The following table and chart show the outperformance of the newly created hybrid portfolio. 

Portfolio Performance Comparison (as of 10/26/2018)
Ticker/Portfolio Name YTD
1Yr AR 3Yr AR 5Yr AR 10Yr AR Since 12/31/2000
Schwab TRB Plus 0.2% 1.3% 5.5% 6.1% 8.3% 9.0%
Schwab Total Return Bond -1.1% 0.0% 4.5% 3.7% 8.1% 8.5%

10 year Chart

See detailed year over year comparison >>

Notice that the 0.5% improvement since 12/31/2000 is the nominal improvement without taking account of tax factor. If one were to use this portfolio in a taxable account, one would have gotten better than 0.5% improvement after tax is taken into account. 


As one can see, the 0.5% overall improve comes with a big jump in terms of maximum drawdown (11.2% vs. 7.6%) (to see this, click on the detailed comparison link below the chart in the above). Conservative investors  or those who want a simple portfolio might not want the trouble to manage yet another portfolio. On the other hand, for a large account, one can again consider building a composite portfolio that consists of some (such as half) total return bond portfolio and another (half) total return bond plus portfolio. In this way, you might be able to spread your investment in two funds in some periods that at least can increase diversification.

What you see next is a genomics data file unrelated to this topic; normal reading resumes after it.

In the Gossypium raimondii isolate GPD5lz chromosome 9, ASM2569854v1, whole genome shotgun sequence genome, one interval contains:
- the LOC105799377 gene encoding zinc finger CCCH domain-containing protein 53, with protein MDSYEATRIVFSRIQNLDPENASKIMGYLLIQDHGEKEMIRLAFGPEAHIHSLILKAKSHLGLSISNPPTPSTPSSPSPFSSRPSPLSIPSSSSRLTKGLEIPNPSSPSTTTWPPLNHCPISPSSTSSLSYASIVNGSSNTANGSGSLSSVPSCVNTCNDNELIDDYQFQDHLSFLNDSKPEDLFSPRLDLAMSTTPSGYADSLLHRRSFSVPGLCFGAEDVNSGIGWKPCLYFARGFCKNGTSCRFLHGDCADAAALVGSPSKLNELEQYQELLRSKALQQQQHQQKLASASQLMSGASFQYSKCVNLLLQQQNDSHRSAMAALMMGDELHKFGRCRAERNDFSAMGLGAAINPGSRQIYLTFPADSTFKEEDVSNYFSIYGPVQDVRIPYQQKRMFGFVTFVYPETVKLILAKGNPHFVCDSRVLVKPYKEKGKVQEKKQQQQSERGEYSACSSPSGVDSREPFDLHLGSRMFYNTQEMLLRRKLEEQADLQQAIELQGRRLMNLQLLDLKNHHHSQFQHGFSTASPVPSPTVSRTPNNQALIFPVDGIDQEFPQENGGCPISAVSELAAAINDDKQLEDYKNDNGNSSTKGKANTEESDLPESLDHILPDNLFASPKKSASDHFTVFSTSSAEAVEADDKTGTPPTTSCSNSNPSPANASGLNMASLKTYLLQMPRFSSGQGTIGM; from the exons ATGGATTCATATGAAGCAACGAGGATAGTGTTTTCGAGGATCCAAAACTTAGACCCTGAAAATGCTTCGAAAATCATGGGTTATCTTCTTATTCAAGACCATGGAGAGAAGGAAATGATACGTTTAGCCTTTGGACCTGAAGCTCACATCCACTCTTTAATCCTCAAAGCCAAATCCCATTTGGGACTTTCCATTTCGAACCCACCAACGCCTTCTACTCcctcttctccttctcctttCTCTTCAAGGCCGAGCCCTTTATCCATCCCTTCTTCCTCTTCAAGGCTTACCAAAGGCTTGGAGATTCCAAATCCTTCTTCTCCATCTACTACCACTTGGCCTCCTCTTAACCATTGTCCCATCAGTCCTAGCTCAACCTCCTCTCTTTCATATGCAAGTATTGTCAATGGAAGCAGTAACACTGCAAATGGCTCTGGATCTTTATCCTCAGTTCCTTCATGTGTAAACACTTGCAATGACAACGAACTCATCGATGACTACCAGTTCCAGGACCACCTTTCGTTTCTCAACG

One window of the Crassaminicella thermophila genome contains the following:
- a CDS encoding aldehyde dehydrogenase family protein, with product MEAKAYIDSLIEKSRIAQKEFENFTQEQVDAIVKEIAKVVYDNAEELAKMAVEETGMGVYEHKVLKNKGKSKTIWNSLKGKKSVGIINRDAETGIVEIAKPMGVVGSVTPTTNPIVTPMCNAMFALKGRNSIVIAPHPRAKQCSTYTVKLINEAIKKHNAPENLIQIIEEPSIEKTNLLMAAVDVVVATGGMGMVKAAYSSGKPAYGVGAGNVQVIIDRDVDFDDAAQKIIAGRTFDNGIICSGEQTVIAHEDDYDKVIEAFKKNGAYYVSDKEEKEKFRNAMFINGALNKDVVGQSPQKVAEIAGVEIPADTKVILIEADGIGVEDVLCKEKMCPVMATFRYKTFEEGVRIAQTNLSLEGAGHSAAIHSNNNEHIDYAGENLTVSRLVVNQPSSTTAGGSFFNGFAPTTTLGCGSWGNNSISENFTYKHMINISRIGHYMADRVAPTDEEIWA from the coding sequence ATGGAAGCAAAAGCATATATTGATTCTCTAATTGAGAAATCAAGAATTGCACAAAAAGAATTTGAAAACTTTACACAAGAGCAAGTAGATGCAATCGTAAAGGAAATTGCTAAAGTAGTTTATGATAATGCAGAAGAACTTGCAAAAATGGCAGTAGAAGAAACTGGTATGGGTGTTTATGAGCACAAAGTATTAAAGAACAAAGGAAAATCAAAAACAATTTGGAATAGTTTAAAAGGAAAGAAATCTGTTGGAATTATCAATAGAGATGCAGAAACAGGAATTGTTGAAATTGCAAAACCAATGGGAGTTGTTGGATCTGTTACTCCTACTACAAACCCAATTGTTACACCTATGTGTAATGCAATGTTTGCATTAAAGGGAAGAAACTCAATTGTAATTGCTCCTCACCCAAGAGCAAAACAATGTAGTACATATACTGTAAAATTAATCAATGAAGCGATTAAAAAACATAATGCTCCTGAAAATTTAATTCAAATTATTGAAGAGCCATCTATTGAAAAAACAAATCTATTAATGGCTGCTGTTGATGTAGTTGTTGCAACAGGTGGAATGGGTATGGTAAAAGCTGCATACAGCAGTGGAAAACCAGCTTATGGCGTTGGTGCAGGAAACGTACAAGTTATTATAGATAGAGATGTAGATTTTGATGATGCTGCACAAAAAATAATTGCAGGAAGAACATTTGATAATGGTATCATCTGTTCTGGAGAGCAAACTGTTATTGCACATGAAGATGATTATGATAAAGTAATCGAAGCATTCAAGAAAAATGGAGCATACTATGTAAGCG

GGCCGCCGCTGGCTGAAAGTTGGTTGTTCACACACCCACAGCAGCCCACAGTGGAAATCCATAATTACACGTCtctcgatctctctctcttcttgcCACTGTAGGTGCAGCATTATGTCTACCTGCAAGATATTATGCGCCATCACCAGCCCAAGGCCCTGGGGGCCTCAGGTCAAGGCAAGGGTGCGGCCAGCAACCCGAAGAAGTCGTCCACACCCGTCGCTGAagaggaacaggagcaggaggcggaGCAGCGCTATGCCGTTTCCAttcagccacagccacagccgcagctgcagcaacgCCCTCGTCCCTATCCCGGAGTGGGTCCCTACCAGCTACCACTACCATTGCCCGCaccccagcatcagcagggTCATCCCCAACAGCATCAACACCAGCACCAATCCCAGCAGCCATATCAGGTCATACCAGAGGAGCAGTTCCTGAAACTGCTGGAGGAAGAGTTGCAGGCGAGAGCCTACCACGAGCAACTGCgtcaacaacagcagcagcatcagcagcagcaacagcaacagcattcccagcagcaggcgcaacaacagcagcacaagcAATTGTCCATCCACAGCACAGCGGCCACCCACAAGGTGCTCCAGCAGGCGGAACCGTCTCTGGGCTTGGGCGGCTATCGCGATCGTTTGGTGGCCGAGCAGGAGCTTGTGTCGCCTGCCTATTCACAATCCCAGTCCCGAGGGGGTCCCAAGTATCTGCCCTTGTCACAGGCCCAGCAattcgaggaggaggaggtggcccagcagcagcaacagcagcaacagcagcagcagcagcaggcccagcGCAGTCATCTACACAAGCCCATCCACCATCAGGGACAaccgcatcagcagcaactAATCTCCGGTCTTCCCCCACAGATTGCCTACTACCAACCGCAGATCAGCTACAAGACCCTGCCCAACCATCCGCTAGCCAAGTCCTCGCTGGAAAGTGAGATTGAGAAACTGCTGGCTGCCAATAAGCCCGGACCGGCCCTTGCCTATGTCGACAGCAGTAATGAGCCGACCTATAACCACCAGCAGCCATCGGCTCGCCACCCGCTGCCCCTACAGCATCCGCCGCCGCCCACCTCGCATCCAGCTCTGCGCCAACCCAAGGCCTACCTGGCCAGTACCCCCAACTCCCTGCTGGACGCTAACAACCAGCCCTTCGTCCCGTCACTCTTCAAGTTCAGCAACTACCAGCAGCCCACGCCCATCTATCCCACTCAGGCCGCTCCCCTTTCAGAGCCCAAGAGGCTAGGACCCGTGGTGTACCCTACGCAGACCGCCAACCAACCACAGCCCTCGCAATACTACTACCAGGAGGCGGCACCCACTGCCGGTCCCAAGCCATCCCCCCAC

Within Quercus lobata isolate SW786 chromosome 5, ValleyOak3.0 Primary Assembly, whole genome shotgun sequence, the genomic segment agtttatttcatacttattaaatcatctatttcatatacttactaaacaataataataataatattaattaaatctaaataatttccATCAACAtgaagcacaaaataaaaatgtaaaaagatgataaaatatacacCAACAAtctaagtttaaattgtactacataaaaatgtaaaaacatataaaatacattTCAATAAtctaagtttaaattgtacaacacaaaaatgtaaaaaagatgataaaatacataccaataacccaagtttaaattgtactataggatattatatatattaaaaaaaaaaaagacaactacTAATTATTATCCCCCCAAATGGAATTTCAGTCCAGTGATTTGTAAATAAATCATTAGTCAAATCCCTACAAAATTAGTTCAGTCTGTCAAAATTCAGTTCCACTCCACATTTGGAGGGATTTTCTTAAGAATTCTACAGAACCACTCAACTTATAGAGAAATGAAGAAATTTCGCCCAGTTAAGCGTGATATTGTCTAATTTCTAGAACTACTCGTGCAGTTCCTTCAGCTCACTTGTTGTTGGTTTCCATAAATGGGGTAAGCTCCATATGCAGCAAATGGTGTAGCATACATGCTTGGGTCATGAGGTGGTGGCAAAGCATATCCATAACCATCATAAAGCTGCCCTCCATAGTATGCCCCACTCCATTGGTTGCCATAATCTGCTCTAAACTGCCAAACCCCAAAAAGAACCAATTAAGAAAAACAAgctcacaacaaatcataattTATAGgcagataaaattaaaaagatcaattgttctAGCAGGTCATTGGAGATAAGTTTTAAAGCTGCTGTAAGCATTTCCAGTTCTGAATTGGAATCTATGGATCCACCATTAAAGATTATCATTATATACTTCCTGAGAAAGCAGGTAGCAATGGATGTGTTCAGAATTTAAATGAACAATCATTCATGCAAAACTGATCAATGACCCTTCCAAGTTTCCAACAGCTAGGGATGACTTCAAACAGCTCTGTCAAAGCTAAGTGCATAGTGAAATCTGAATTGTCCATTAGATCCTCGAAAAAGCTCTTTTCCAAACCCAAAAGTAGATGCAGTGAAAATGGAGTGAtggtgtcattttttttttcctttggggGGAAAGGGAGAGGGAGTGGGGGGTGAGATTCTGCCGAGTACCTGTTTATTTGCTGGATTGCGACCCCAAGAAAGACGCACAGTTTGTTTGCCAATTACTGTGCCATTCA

The elegance and the intuition behind our total return bond funds based portfolios lie in their simplicity. We caution that our human habit to further tweak and improve investment strategies often can result in seemingly good results might falter in a long term period.  In this case, we believe this is a border line case: the modified portfolio can be useful for certain investors but not necessarily for all. 

Market Overview

It does look like that US stocks finally succumb to the intensive selling pressure in the past several weeks and now they are in a downtrend. At this juncture, we want to remind our readers to stick to your pre-selected strategies and rigorously follow them. For strategic asset allocation based portfolios, that means you should hold tight and wait out the storm. You should prepare psychologically that your portfolio value might suffer in the short term – stocks might still fall another 20% to 40% from here. In the long term, a buy and hold of broad base stock index funds portfolio will eventually deliver positive returns. For tactical asset allocation portfolios, you will need to stick to the strategy and do not second guess it. On the other hand, you should still prepare for possible fall out for the strategy – stocks might immediately recover from here and go back to a positive up trend. Such whipsaw can cost the portfolio. However, in the long term, a tactical portfolio like ours should deliver inflation beating returns with less drawdown. The key lies in the ‘long term’ — as long as 15 years or longer. Knowing that investing is a statistical game, we have no idea and have no claim that our tactical strategy will correctly predict stock market direction in the upcoming short term. But we are confident that in the long term, such a strategy will converge to its long term average that will deliver reasonable returns even though it might suffer from a ‘wrong’ decision in a short term.